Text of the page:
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What does it take for the G8 to support a political solution for Tibet? PDF Print E-mail
[18 June 2013] Press Release from International Tibet Network, Tibet Society, Students for a Free Tibet UK and Tibet Action Institute

Tibet campaigners deplore exclusion of Tibet situation in G8 Summit Communique

Chinas bullying tactics over Tibet is undermining G8s commitment to human rights

[LONDON, 18 June 2013] Tibet campaigners today expressed their deep disappointment that the G8 communique [1] makes no mention of the situation in Tibet, nor features any commitment to working multilaterally to tackle Chinas failed policies in the troubled region. Nor does it address Chinas bullying of individual nations that show support for the Dalai Lama or concern about the situation in Tibet.

For many years we have been urging Governments to unite for Tibet, and stand together against Chinas bullying, said Lhadon Tethong of the Tibet Action Institute. With the crackdown in Tibet intensifying still further, the Tibetan people urgently needed a show of diplomatic strength from G8, in the form of a multilateral initiative that will impress upon China the legitimate international concerns about Tibet. But our leaders have failed Tibet once again.

Tibet Society logoPhilippa Carrick of Tibet Society said: Given David Cameron was recently on the receiving end of Chinas intense and public bullying, he should know more than anyone the importance of defending core values and democratic principles. He continues to speak out over the rights of the Syrian people; the G8 has come out in strong support for the Geneva conference to reach a political solution to the conflict in Syria; but what about the rights of the Tibetan people and the subjugation of Tibet?

Tenzin Jigme of the International Tibet Network added: A number of G8 countries say they are committed to seeking a political solution for Tibet. But when? If a conference for Syria can be "strongly" supported, surely the G8 can also give support to the Tibetan people who have suffered occupation for over 60 years, increasing economic marginalisation and brutal repression, and yet continue to steadfastly conduct a non-violent campaign for justice. What message does this convey to peoples with grievances? That you get noticed only if you embark on armed conflict?

On Monday, Tibet campaigners delivered a short report A New Global Approach: Unite for Tibet [2] to 10 Downing Street, along with a 10,000 strong petition asking G8 leaders to lead the way on a new diplomatic initiative on Tibet. With Tibetans increasingly demonstrating their resistance to Chinas rule through protests, cultural resistance and the drastic act of self-immolation, the need for Governments to stand together in addressing the crisis in Tibet is ever more urgent. To date 120 Tibetans have self-immolated in Tibet [3]; the latest, a Tibetan Buddhist nun named Wangchen Dolma in eastern Tibet, occurred on 11 June 2013.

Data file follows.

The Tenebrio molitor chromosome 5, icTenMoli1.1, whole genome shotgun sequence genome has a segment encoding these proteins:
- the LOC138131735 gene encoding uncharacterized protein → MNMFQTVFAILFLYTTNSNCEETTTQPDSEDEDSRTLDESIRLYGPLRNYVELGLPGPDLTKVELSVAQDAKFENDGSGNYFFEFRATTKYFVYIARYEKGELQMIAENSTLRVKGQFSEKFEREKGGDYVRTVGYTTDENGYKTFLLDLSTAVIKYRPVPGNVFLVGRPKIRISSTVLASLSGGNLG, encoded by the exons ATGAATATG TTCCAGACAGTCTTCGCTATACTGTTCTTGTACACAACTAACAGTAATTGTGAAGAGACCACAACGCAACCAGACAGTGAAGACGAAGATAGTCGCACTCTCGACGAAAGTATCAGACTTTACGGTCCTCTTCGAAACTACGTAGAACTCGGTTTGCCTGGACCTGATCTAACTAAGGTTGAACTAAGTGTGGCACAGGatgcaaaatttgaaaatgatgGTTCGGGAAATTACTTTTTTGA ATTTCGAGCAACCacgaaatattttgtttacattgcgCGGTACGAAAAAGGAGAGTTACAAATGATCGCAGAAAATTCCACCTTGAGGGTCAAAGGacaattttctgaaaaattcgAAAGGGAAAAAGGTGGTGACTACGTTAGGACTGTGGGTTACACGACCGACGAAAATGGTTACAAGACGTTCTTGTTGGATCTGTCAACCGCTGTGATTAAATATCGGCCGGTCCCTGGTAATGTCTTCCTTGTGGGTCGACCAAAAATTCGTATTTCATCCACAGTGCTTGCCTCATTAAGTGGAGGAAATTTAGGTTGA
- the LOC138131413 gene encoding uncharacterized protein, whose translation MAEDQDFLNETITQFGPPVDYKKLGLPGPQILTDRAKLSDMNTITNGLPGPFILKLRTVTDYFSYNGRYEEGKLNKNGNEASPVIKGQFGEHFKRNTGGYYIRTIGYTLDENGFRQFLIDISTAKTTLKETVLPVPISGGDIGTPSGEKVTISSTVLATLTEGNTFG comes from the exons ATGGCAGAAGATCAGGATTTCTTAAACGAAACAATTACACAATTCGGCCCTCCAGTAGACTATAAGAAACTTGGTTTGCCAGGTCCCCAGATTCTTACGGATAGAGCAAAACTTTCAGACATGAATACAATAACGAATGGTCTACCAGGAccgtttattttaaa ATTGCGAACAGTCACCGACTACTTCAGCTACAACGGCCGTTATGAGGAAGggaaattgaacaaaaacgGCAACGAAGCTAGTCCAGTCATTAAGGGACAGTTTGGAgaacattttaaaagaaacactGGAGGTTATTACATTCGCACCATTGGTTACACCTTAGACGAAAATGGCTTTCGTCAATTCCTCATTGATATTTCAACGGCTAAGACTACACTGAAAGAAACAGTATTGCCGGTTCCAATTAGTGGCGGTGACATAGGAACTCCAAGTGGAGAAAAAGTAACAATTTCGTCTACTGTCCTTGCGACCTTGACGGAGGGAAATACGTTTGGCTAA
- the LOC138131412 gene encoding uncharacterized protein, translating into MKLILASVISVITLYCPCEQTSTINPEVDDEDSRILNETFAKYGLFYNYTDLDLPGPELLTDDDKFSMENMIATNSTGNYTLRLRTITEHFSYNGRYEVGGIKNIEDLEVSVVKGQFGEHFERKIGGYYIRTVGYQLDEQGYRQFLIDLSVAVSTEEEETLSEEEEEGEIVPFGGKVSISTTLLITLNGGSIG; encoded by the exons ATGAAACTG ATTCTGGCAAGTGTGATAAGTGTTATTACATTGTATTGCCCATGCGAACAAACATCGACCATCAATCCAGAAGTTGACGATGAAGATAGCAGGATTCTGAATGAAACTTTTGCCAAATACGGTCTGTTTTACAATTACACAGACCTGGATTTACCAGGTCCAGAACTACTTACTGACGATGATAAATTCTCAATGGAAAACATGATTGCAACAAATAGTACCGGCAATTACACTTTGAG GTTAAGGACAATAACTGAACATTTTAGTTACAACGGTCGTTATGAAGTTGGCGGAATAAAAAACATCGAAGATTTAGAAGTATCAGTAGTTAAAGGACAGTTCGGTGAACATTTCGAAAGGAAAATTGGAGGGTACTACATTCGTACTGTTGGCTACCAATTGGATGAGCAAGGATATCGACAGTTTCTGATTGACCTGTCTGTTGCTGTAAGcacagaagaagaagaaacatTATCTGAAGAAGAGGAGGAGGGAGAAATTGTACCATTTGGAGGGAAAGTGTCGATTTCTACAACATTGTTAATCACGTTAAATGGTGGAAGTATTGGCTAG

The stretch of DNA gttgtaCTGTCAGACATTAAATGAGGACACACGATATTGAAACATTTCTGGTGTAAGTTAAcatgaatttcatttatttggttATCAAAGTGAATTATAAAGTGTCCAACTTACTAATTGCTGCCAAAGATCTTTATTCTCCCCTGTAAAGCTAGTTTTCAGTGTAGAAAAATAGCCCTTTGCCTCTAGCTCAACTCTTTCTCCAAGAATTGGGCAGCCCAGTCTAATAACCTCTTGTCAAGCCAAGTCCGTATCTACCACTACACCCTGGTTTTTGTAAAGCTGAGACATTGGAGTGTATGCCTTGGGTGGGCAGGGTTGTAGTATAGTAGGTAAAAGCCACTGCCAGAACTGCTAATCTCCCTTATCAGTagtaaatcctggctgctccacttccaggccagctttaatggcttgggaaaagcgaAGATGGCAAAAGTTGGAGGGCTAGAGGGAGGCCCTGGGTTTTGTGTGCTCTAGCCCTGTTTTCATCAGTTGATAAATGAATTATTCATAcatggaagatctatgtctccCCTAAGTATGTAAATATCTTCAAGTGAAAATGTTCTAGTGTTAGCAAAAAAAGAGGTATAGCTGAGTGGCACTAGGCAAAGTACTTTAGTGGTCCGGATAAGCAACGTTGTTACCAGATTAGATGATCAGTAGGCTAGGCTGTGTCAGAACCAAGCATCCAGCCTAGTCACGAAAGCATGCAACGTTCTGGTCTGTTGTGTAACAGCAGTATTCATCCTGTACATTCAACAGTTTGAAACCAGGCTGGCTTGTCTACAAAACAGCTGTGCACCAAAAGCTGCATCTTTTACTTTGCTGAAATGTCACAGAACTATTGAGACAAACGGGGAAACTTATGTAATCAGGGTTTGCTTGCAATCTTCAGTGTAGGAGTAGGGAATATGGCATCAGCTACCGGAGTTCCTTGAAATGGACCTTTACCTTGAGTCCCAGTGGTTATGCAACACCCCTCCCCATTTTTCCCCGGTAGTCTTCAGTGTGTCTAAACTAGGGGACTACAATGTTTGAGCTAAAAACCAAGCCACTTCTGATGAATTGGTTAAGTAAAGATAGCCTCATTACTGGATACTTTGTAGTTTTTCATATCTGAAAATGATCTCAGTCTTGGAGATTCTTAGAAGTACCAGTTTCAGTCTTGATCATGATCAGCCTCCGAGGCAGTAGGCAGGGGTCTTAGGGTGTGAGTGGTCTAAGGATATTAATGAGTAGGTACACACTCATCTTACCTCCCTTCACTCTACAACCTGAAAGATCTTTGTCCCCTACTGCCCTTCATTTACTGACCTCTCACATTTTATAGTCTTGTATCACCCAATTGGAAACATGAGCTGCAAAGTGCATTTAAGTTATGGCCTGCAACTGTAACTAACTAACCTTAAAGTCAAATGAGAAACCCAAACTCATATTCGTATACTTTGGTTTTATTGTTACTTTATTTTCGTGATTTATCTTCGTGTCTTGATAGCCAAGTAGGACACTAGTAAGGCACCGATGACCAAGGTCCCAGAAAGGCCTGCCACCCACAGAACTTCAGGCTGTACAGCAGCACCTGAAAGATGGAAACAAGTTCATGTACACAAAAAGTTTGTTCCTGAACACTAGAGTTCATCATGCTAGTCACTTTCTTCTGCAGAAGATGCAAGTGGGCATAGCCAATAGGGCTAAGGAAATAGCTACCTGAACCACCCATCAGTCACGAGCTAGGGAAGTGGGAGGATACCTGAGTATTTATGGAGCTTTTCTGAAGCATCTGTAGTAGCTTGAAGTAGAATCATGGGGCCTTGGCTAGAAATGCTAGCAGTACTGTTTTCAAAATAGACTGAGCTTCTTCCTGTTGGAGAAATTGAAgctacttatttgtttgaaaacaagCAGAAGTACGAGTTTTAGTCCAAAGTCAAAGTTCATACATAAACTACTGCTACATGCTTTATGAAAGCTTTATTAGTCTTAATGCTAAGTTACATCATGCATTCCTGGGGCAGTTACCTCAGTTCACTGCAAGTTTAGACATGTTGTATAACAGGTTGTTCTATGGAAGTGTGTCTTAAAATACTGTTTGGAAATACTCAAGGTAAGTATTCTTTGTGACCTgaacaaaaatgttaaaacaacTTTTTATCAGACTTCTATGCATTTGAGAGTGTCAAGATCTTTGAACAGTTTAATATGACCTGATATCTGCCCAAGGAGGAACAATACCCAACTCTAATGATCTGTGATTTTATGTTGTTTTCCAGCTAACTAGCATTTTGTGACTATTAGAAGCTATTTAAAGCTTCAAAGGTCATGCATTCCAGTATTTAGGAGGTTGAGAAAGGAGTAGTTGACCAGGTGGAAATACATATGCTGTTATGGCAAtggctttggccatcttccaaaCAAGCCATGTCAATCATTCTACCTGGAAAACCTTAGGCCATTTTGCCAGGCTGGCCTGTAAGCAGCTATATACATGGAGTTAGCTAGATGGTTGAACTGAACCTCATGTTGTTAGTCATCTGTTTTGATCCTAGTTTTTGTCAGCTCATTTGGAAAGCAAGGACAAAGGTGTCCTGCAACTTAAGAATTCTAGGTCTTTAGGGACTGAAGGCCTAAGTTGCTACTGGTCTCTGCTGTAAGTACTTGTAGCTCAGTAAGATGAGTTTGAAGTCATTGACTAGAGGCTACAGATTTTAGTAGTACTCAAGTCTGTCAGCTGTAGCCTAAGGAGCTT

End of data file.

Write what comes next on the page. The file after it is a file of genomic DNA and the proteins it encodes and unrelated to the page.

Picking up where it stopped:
The new report, by International Tibet Network and its member organisations [4], clearly illustrates the abject failure of the current policy to address Chinas occupation of Tibet through bilateral approaches. It questions why Governments bow to Chinas blatant bullying tactics whenever Governments and leaders decide to meet Tibets spiritual leader the Dalai Lama, and challenges the widely held view that angering China over Tibet will lead to heavy economic and diplomatic penalties, contending that most of Chinas punitive reactions are more hot air than genuinely damaging in the long-term.

The report demonstrates that Governments that have angered China over Tibet have, nonetheless, seen their exports to China at the very least hold up if not increase in the aftermath [5]. Tibet campaigners argue that high level bilateral visits ultimately deliver only a small proportion of the trade deals trumpeted in the press, and express the view that proactive concessions to China rarely buy much in the way of long-term goodwill.

Earlier this year there was a much publicised diplomatic spat that had China demanding an apology from David Cameron nearly a year after he displeased Beijing by meeting the Dalai Lama in London. To Chinas annoyance and Tibet campaigners delight, Cameron held firm and the publicity prompted a spate of articles by journalists and academics that came out in support of a unified common position on issues such as Tibet [6].

Tenzin Jigme, International Tibet Network [English, Tibetan] +1 703 424 0015
Philippa Carrick, Tibet Society [English] + 44 7941 105485
Lhadon Tethong, Tibet Action Institute [English] +91 9882770392
Kate Woznow, Students for a Free Tibet [English] + 1 917 601 0069


2. Read A New Global Approach: Unite for Tibet - G8 Lead the Way online at or download from a PDF version via Images of the delivery to Downing Street are available via

3. For details of all self-immolation cases in Tibet see

4. The International Tibet Network is a global coalition of more than 180 Tibet Groups, The report was co-authored by the Australia Tibet Council, US Tibet Committee,, Students for a Free Tibet, and Tibetan Womens Association,

5. For example, in 2012, UK exports to China rose 7.5% according to China Daily, despite the fact that David Cameron met the Dalai Lama in May of that year. Even Norway, not a G8 nation but incurring Chinas wrath through its Nobel Peace prize award in 2010 to Chinese dissident and Tibet supporter Liu Xiaobo, saw a 14% rise in exports to China during 2011.

6. See for example Does upsetting China matter?, Kerry Brown, CNN, 14 May 2013 and The Tibetan Test, Edward Lucas, European Voice, 16 May 2013 (subscription requierd)

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